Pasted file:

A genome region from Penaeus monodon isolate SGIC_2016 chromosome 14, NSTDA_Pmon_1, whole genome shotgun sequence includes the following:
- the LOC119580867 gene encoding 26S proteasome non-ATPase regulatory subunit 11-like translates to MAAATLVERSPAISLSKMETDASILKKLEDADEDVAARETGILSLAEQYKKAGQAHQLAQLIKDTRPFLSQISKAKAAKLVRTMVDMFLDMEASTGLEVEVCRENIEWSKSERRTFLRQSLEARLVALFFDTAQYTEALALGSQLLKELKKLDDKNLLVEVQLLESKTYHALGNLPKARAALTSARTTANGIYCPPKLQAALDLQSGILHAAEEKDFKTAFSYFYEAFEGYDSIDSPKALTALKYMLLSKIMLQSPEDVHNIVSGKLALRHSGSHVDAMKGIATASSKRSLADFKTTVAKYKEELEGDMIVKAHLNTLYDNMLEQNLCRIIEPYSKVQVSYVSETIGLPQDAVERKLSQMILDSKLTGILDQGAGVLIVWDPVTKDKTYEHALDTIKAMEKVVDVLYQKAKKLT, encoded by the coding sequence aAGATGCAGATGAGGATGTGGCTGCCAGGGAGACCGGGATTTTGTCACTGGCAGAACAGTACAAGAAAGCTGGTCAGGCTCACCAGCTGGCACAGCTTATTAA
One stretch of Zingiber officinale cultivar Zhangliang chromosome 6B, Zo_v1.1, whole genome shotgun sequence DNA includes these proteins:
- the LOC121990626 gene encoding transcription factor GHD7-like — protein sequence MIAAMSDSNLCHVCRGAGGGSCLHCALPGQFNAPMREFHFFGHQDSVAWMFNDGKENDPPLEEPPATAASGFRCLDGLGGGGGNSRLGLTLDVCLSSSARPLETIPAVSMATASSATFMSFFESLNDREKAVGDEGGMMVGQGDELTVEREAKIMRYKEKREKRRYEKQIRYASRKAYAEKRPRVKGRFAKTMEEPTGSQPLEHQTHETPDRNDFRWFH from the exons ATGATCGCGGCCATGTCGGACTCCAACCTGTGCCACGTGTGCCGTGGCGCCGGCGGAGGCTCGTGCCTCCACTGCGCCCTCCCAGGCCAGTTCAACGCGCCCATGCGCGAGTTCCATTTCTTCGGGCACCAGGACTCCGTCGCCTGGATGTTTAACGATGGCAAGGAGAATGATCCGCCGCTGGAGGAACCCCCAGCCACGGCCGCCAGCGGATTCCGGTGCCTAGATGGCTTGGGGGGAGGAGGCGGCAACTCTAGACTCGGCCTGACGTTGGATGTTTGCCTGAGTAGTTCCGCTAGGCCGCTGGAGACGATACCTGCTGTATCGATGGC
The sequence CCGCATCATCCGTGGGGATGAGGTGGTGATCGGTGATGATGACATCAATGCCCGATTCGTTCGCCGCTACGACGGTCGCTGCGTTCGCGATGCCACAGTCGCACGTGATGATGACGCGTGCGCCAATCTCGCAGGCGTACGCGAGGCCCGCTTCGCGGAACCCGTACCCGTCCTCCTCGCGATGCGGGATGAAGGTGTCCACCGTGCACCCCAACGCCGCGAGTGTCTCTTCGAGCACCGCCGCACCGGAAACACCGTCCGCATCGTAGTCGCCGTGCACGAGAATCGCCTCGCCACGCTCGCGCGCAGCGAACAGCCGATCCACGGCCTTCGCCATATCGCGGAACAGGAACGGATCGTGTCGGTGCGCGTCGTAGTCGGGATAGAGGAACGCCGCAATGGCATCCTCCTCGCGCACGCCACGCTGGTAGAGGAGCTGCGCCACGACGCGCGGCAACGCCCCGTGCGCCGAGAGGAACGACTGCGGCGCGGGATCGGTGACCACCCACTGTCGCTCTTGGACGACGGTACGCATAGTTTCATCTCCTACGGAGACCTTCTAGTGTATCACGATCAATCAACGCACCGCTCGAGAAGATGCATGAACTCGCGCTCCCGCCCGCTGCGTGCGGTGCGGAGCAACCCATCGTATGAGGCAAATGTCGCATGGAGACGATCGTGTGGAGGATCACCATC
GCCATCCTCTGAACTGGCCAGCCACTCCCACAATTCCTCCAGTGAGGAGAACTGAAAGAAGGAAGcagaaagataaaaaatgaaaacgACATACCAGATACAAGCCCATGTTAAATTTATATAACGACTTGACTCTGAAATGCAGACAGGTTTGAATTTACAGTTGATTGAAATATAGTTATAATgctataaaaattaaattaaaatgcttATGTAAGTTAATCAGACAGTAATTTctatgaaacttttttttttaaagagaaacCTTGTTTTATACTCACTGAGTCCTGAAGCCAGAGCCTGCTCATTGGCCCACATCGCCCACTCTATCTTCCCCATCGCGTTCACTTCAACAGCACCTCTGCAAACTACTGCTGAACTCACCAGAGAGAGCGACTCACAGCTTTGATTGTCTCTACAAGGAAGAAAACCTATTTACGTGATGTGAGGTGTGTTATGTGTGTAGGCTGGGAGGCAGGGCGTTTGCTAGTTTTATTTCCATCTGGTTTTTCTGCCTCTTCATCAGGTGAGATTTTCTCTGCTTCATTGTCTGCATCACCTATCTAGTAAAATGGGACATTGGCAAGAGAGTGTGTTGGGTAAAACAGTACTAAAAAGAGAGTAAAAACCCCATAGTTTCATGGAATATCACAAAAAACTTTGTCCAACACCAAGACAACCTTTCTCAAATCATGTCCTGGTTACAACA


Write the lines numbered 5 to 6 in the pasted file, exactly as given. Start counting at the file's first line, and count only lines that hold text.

The sequence CCGCATCATCCGTGGGGATGAGGTGGTGATCGGTGATGATGACATCAATGCCCGATTCGTTCGCCGCTACGACGGTCGCTGCGTTCGCGATGCCACAGTCGCACGTGATGATGACGCGTGCGCCAATCTCGCAGGCGTACGCGAGGCCCGCTTCGCGGAACCCGTACCCGTCCTCCTCGCGATGCGGGATGAAGGTGTCCACCGTGCACCCCAACGCCGCGAGTGTCTCTTCGAGCACCGCCGCACCGGAAACACCGTCCGCATCGTAGTCGCCGTGCACGAGAATCGCCTCGCCACGCTCGCGCGCAGCGAACAGCCGATCCACGGCCTTCGCCATATCGCGGAACAGGAACGGATCGTGTCGGTGCGCGTCGTAGTCGGGATAGAGGAACGCCGCAATGGCATCCTCCTCGCGCACGCCACGCTGGTAGAGGAGCTGCGCCACGACGCGCGGCAACGCCCCGTGCGCCGAGAGGAACGACTGCGGCGCGGGATCGGTGACCACCCACTGTCGCTCTTGGACGACGGTACGCATAGTTTCATCTCCTACGGAGACCTTCTAGTGTATCACGATCAATCAACGCACCGCTCGAGAAGATGCATGAACTCGCGCTCCCGCCCGCTGCGTGCGGTGCGGAGCAACCCATCGTATGAGGCAAATGTCGCATGGAGACGATCGTGTGGAGGATCACCATC
GCCATCCTCTGAACTGGCCAGCCACTCCCACAATTCCTCCAGTGAGGAGAACTGAAAGAAGGAAGcagaaagataaaaaatgaaaacgACATACCAGATACAAGCCCATGTTAAATTTATATAACGACTTGACTCTGAAATGCAGACAGGTTTGAATTTACAGTTGATTGAAATATAGTTATAATgctataaaaattaaattaaaatgcttATGTAAGTTAATCAGACAGTAATTTctatgaaacttttttttttaaagagaaacCTTGTTTTATACTCACTGAGTCCTGAAGCCAGAGCCTGCTCATTGGCCCACATCGCCCACTCTATCTTCCCCATCGCGTTCACTTCAACAGCACCTCTGCAAACTACTGCTGAACTCACCAGAGAGAGCGACTCACAGCTTTGATTGTCTCTACAAGGAAGAAAACCTATTTACGTGATGTGAGGTGTGTTATGTGTGTAGGCTGGGAGGCAGGGCGTTTGCTAGTTTTATTTCCATCTGGTTTTTCTGCCTCTTCATCAGGTGAGATTTTCTCTGCTTCATTGTCTGCATCACCTATCTAGTAAAATGGGACATTGGCAAGAGAGTGTGTTGGGTAAAACAGTACTAAAAAGAGAGTAAAAACCCCATAGTTTCATGGAATATCACAAAAAACTTTGTCCAACACCAAGACAACCTTTCTCAAATCATGTCCTGGTTACAACA